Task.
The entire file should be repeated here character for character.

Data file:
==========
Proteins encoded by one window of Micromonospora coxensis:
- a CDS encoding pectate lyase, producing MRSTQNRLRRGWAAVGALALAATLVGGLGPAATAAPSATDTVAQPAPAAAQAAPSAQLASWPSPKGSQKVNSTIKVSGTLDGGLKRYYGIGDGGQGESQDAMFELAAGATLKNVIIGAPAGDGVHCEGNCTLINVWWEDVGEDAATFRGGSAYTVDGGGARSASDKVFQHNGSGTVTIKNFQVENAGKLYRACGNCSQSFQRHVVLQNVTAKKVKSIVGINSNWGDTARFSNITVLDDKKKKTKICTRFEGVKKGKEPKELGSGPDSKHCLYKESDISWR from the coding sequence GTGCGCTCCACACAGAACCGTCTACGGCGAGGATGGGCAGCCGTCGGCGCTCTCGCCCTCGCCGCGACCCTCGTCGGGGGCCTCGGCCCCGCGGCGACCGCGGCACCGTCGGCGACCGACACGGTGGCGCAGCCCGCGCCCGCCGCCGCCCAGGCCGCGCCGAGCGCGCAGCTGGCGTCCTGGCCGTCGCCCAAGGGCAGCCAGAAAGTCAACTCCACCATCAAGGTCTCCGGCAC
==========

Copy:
Proteins encoded by one window of Micromonospora coxensis:
- a CDS encoding pectate lyase, producing MRSTQNRLRRGWAAVGALALAATLVGGLGPAATAAPSATDTVAQPAPAAAQAAPSAQLASWPSPKGSQKVNSTIKVSGTLDGGLKRYYGIGDGGQGESQDAMFELAAGATLKNVIIGAPAGDGVHCEGNCTLINVWWEDVGEDAATFRGGSAYTVDGGGARSASDKVFQHNGSGTVTIKNFQVENAGKLYRACGNCSQSFQRHVVLQNVTAKKVKSIVGINSNWGDTARFSNITVLDDKKKKTKICTRFEGVKKGKEPKELGSGPDSKHCLYKESDISWR from the coding sequence GTGCGCTCCACACAGAACCGTCTACGGCGAGGATGGGCAGCCGTCGGCGCTCTCGCCCTCGCCGCGACCCTCGTCGGGGGCCTCGGCCCCGCGGCGACCGCGGCACCGTCGGCGACCGACACGGTGGCGCAGCCCGCGCCCGCCGCCGCCCAGGCCGCGCCGAGCGCGCAGCTGGCGTCCTGGCCGTCGCCCAAGGGCAGCCAGAAAGTCAACTCCACCATCAAGGTCTCCGGCAC